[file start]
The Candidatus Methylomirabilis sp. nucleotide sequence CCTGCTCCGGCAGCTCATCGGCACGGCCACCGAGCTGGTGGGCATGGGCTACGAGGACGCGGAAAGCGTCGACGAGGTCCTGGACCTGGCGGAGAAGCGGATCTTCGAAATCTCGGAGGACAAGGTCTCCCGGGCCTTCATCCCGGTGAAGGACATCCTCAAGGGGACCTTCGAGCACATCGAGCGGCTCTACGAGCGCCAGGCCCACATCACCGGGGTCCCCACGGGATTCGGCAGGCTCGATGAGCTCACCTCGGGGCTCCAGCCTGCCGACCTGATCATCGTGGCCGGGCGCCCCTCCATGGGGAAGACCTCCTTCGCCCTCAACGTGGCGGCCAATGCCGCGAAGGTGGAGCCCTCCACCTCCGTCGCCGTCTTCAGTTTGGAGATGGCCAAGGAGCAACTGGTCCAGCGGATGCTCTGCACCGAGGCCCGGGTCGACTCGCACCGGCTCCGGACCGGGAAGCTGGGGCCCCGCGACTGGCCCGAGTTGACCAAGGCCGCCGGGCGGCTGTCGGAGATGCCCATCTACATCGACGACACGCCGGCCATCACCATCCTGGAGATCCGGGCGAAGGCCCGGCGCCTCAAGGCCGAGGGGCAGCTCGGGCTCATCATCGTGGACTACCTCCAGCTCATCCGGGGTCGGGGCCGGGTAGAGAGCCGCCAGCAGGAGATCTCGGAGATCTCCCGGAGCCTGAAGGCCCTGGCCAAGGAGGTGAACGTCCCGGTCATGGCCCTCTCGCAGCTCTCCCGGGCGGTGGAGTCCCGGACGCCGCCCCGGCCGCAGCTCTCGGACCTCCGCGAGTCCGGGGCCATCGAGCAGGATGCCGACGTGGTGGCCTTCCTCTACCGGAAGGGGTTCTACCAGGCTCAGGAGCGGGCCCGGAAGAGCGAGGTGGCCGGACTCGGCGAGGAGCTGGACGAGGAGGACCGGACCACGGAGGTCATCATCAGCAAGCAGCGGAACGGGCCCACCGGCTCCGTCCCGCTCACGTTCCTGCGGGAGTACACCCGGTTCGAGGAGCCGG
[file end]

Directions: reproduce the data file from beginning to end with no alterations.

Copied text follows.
The Candidatus Methylomirabilis sp. nucleotide sequence CCTGCTCCGGCAGCTCATCGGCACGGCCACCGAGCTGGTGGGCATGGGCTACGAGGACGCGGAAAGCGTCGACGAGGTCCTGGACCTGGCGGAGAAGCGGATCTTCGAAATCTCGGAGGACAAGGTCTCCCGGGCCTTCATCCCGGTGAAGGACATCCTCAAGGGGACCTTCGAGCACATCGAGCGGCTCTACGAGCGCCAGGCCCACATCACCGGGGTCCCCACGGGATTCGGCAGGCTCGATGAGCTCACCTCGGGGCTCCAGCCTGCCGACCTGATCATCGTGGCCGGGCGCCCCTCCATGGGGAAGACCTCCTTCGCCCTCAACGTGGCGGCCAATGCCGCGAAGGTGGAGCCCTCCACCTCCGTCGCCGTCTTCAGTTTGGAGATGGCCAAGGAGCAACTGGTCCAGCGGATGCTCTGCACCGAGGCCCGGGTCGACTCGCACCGGCTCCGGACCGGGAAGCTGGGGCCCCGCGACTGGCCCGAGTTGACCAAGGCCGCCGGGCGGCTGTCGGAGATGCCCATCTACATCGACGACACGCCGGCCATCACCATCCTGGAGATCCGGGCGAAGGCCCGGCGCCTCAAGGCCGAGGGGCAGCTCGGGCTCATCATCGTGGACTACCTCCAGCTCATCCGGGGTCGGGGCCGGGTAGAGAGCCGCCAGCAGGAGATCTCGGAGATCTCCCGGAGCCTGAAGGCCCTGGCCAAGGAGGTGAACGTCCCGGTCATGGCCCTCTCGCAGCTCTCCCGGGCGGTGGAGTCCCGGACGCCGCCCCGGCCGCAGCTCTCGGACCTCCGCGAGTCCGGGGCCATCGAGCAGGATGCCGACGTGGTGGCCTTCCTCTACCGGAAGGGGTTCTACCAGGCTCAGGAGCGGGCCCGGAAGAGCGAGGTGGCCGGACTCGGCGAGGAGCTGGACGAGGAGGACCGGACCACGGAGGTCATCATCAGCAAGCAGCGGAACGGGCCCACCGGCTCCGTCCCGCTCACGTTCCTGCGGGAGTACACCCGGTTCGAGGAGCCGG